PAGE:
Cynics may suggest that in providing something 'for free' it creates a lock-in which is hard to resist. Of course, as the statement says, "Schools will still be free to use any product they wish to. A number of schools are using open source software or browser based alternatives and they will continue to have this choice." But, as the graphic attempts to illustrate, 'Who wouldn't chase after free software?'
The whole point for e-Portfolio watchers, as I referred to before, see post - 'A Common Approach?, is that I am impressed with Local Authorities, Districts, States or even whole countries that see the benefits of the economies of scale and are willing to take up the challenge.
Again, some will be aware of the far-sighted vision of those in Minnesota who established a State-wide free e-Portfolio facility for all residents. This has proved without doubt that, without the 'holy grail' of perfect interoperability, eFolio is the best solution for portability or transition that anyone has thought possible.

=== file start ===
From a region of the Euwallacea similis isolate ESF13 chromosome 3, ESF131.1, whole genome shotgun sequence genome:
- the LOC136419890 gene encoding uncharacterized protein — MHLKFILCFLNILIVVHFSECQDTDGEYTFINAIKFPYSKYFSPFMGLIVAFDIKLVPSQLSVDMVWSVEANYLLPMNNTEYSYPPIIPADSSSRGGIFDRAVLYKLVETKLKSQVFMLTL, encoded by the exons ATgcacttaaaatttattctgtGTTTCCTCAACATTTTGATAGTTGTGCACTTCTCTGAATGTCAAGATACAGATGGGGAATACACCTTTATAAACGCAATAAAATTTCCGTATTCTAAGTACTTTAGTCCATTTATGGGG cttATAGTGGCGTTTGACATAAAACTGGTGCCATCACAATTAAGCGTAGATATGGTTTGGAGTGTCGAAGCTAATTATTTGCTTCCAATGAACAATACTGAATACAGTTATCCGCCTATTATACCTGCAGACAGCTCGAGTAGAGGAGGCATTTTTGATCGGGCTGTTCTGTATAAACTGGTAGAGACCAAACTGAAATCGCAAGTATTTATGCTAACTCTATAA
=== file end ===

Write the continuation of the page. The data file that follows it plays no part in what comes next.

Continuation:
In the UK, despite all our impressive programmes for 'Home Access' and a 'Digital Britain' the Government's present approach to e-Portfolios is particularly tardy. Yes, individual schools are developing their own in-house e-Portfolios and we have some good work going on in the careers service, 'Connexions'. However, what with 35 or so VLE suppliers offering various attempts at e-Portfolio solutions and a few commercial free-standing systems, it would appear that 'everybody does that which is right in their own eyes.'
The point of this post, therefore, is to ask if UK readers in particular agree with my proposition that whole-school or Local Authority-wide provisions of an e-Portfolio system such as eFolio, which is both Lifelong and Lifewide, is the logical solution. Economy of scale is essential at the present time. I just wonder when our mandarins will wake up to this fact!